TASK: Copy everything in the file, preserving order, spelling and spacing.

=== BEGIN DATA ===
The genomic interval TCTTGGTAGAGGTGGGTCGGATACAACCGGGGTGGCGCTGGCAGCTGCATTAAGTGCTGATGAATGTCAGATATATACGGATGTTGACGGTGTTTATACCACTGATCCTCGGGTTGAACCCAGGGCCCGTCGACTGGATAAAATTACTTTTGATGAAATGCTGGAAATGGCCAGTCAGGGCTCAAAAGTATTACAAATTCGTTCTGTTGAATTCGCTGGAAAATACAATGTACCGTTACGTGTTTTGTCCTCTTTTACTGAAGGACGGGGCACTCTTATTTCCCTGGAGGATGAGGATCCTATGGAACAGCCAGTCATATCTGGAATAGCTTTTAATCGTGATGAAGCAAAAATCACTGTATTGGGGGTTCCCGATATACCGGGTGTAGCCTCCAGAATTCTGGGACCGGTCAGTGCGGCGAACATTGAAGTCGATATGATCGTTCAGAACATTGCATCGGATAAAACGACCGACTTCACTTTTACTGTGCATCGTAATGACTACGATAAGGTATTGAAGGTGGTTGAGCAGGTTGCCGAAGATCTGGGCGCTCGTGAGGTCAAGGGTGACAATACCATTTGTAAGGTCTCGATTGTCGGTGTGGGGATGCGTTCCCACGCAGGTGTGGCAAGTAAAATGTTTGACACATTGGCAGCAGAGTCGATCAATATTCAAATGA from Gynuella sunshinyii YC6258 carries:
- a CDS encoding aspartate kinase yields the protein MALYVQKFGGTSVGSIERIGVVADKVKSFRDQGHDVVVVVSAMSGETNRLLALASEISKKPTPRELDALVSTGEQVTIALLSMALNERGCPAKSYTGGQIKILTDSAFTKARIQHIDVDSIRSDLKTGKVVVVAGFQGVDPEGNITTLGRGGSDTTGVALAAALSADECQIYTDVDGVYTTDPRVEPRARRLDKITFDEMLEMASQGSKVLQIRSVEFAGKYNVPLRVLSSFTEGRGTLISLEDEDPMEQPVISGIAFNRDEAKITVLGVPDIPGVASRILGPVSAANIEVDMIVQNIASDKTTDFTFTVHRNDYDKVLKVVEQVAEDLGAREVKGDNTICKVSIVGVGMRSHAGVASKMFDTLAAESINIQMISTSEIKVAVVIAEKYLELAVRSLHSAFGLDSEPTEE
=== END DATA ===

The genomic interval TCTTGGTAGAGGTGGGTCGGATACAACCGGGGTGGCGCTGGCAGCTGCATTAAGTGCTGATGAATGTCAGATATATACGGATGTTGACGGTGTTTATACCACTGATCCTCGGGTTGAACCCAGGGCCCGTCGACTGGATAAAATTACTTTTGATGAAATGCTGGAAATGGCCAGTCAGGGCTCAAAAGTATTACAAATTCGTTCTGTTGAATTCGCTGGAAAATACAATGTACCGTTACGTGTTTTGTCCTCTTTTACTGAAGGACGGGGCACTCTTATTTCCCTGGAGGATGAGGATCCTATGGAACAGCCAGTCATATCTGGAATAGCTTTTAATCGTGATGAAGCAAAAATCACTGTATTGGGGGTTCCCGATATACCGGGTGTAGCCTCCAGAATTCTGGGACCGGTCAGTGCGGCGAACATTGAAGTCGATATGATCGTTCAGAACATTGCATCGGATAAAACGACCGACTTCACTTTTACTGTGCATCGTAATGACTACGATAAGGTATTGAAGGTGGTTGAGCAGGTTGCCGAAGATCTGGGCGCTCGTGAGGTCAAGGGTGACAATACCATTTGTAAGGTCTCGATTGTCGGTGTGGGGATGCGTTCCCACGCAGGTGTGGCAAGTAAAATGTTTGACACATTGGCAGCAGAGTCGATCAATATTCAAATGA from Gynuella sunshinyii YC6258 carries:
- a CDS encoding aspartate kinase yields the protein MALYVQKFGGTSVGSIERIGVVADKVKSFRDQGHDVVVVVSAMSGETNRLLALASEISKKPTPRELDALVSTGEQVTIALLSMALNERGCPAKSYTGGQIKILTDSAFTKARIQHIDVDSIRSDLKTGKVVVVAGFQGVDPEGNITTLGRGGSDTTGVALAAALSADECQIYTDVDGVYTTDPRVEPRARRLDKITFDEMLEMASQGSKVLQIRSVEFAGKYNVPLRVLSSFTEGRGTLISLEDEDPMEQPVISGIAFNRDEAKITVLGVPDIPGVASRILGPVSAANIEVDMIVQNIASDKTTDFTFTVHRNDYDKVLKVVEQVAEDLGAREVKGDNTICKVSIVGVGMRSHAGVASKMFDTLAAESINIQMISTSEIKVAVVIAEKYLELAVRSLHSAFGLDSEPTEE